in Favourite Places You Take, Make or Paint 16-06-2013
in Highlands and Islands Photography Group 29-06-2013
Camera: Canon EOS 50D, Lens: @ 30mm, ISO: 100, Aperture: f7, Shutter: 1/100
This amazing little church can be found on the north shore of Loch Awe, at the side of the main A85 road to Oban between Dalmally and Taynuilt in Scotland. It is a truly unique building, which was begun in 1881 was only completed in 1930 and now under the control of the St Conan’s Kirk Trust. Built in rough-tooled Cruachan granite rubble with ochre sandstone dressings, it was designed by amateur architect Walter Douglas Campbell, who was the brother of the 1st Lord Blythswood. Up till the 1870s, although the road from Stirling to Oban passed along the north shores of Loch Awe, there was practically no human habitation between Dalmally and Taynuilt. But the arrival of the railway made the loch less inaccessible. The Hotel was built, and a certain Walter Douglas Campbell, younger brother of the First Lord Blythswood, bought from the Marquis of Breadalbane the Island of Innischonan, on which he built for himself a stately mansion-house. Here he settled with his sister Helen and his mother. Local tradition has it that the elder Mrs. Campbell found the long drive to the parish church in Dalmally too much for her, and that her son accordingly decided to build her a church nearby. Walter Campbell was a man of many talents, all of which he devoted to the kirk. He was a most capable if somewhat unorthodox architect, a collector of objects d’art and a skilled woodcarver. The original church, was a small cruciform building, which was begun in 1881 and finished about 1886. It was a comparatively small and simple building, although adequate to the needs of the small congregation. It occupied what is now the nave, and a part of the choir stalls of the present kirk. But Walter Campbell was not satisfied with this. He began to dream of a far nobler building. He started work on this in 1907, and devoted the rest of his life to its execution. He died in 1914, and work had to be suspended during the First World War; but as soon as it was possible, his sister Helen carried out the plans which he had left. She in her turn died in 1927, and the project was finally completed by their Trustees in 1930. Work was necessarily slow, for not only was no labour brought in from outside, but the stone of which the kirk was built was not quarried, but consisted of boulders lying on the slopes of the hill above, which were rolled down, split and shaped on the spot.Walter Campbell was his own architect. He did not allow himself to be trammelled by convention or orthodoxy. Although most of the kirk is in a Norman or Romanesque style, he included not only early and late types of this but other and totally different styles. He was more anxious to achieve beauty than consistency. Rumour even has it that he deliberately tried to include examples of every type of ecclesiastical architecture found in Scotland, and this is perhaps borne out by the circle of standing stones at the entrance gate.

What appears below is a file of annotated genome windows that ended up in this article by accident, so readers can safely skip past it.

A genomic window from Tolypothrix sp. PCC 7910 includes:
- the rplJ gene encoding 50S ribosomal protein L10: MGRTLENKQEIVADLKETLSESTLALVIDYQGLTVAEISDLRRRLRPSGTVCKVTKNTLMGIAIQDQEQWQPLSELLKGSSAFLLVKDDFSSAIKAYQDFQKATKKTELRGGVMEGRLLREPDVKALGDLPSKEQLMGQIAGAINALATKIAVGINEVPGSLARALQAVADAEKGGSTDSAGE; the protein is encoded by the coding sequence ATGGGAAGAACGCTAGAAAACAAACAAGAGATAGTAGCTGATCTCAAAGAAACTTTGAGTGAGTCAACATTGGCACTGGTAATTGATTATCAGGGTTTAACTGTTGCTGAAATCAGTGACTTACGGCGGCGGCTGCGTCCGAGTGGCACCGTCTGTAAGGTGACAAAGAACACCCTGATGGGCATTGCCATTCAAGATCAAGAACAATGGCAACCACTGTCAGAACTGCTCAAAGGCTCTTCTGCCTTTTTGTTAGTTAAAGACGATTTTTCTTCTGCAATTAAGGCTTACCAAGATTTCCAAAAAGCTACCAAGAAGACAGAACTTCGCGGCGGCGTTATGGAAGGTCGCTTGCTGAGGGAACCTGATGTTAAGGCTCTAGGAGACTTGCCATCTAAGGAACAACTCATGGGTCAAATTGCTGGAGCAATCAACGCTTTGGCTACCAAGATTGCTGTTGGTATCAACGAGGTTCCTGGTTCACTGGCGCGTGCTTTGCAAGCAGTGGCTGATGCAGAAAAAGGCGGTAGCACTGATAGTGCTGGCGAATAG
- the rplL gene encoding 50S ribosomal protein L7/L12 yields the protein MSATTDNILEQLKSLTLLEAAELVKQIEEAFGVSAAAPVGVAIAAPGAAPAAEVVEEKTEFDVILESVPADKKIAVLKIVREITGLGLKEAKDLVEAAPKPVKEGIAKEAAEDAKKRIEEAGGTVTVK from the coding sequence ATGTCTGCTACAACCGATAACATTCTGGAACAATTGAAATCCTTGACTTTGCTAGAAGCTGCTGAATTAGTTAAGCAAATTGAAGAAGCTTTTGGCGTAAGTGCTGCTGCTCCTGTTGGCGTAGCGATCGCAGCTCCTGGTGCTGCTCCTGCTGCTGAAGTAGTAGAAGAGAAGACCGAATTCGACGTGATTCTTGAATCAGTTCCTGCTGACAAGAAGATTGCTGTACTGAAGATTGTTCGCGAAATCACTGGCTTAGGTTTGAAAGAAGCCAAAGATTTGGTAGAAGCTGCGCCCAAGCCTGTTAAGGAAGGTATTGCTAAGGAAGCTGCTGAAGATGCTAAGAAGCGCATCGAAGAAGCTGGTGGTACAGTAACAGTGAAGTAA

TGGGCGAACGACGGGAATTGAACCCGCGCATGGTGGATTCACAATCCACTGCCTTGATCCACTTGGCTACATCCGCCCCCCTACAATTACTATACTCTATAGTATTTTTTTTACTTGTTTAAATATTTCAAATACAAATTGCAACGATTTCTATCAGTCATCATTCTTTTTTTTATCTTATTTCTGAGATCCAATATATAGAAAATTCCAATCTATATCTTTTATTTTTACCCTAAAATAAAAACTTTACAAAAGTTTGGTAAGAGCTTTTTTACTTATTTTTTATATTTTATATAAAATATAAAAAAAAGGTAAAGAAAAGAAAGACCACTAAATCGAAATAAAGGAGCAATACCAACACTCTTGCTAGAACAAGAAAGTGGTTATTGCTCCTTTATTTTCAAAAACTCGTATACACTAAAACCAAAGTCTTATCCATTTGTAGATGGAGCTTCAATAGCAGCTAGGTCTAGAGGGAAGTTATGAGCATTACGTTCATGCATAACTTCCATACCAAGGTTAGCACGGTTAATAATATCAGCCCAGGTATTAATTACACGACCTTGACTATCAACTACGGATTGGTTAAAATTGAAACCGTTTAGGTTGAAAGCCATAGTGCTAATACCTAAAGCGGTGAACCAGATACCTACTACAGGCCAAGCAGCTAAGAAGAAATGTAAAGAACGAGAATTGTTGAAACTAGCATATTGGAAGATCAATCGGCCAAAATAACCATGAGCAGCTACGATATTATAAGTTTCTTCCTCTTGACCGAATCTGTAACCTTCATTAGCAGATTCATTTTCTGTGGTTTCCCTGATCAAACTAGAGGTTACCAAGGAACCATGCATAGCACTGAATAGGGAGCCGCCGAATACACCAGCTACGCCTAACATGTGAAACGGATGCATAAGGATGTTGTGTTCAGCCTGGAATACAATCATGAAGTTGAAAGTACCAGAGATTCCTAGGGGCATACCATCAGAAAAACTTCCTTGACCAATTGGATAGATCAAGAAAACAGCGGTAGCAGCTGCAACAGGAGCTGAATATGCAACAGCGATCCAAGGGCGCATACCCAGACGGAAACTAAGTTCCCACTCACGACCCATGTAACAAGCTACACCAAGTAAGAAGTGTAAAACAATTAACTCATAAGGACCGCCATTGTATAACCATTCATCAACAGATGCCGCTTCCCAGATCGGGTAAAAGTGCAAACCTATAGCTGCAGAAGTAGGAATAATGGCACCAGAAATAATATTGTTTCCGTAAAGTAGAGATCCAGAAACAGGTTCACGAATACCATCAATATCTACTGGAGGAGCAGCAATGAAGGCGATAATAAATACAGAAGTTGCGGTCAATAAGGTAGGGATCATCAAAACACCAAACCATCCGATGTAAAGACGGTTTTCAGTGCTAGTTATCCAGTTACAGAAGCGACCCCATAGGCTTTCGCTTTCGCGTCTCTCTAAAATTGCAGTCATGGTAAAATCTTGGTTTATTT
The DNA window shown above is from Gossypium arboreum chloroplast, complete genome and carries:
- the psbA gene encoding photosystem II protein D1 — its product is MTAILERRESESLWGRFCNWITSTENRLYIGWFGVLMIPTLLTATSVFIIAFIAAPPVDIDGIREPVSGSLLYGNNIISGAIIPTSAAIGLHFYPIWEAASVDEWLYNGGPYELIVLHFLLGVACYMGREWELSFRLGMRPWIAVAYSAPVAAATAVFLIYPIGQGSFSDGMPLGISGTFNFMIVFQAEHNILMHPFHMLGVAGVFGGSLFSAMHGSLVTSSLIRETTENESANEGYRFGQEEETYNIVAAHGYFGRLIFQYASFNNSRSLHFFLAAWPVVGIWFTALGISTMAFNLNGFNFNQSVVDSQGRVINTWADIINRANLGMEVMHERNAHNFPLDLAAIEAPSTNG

Source: St Conan’s Kirk home page.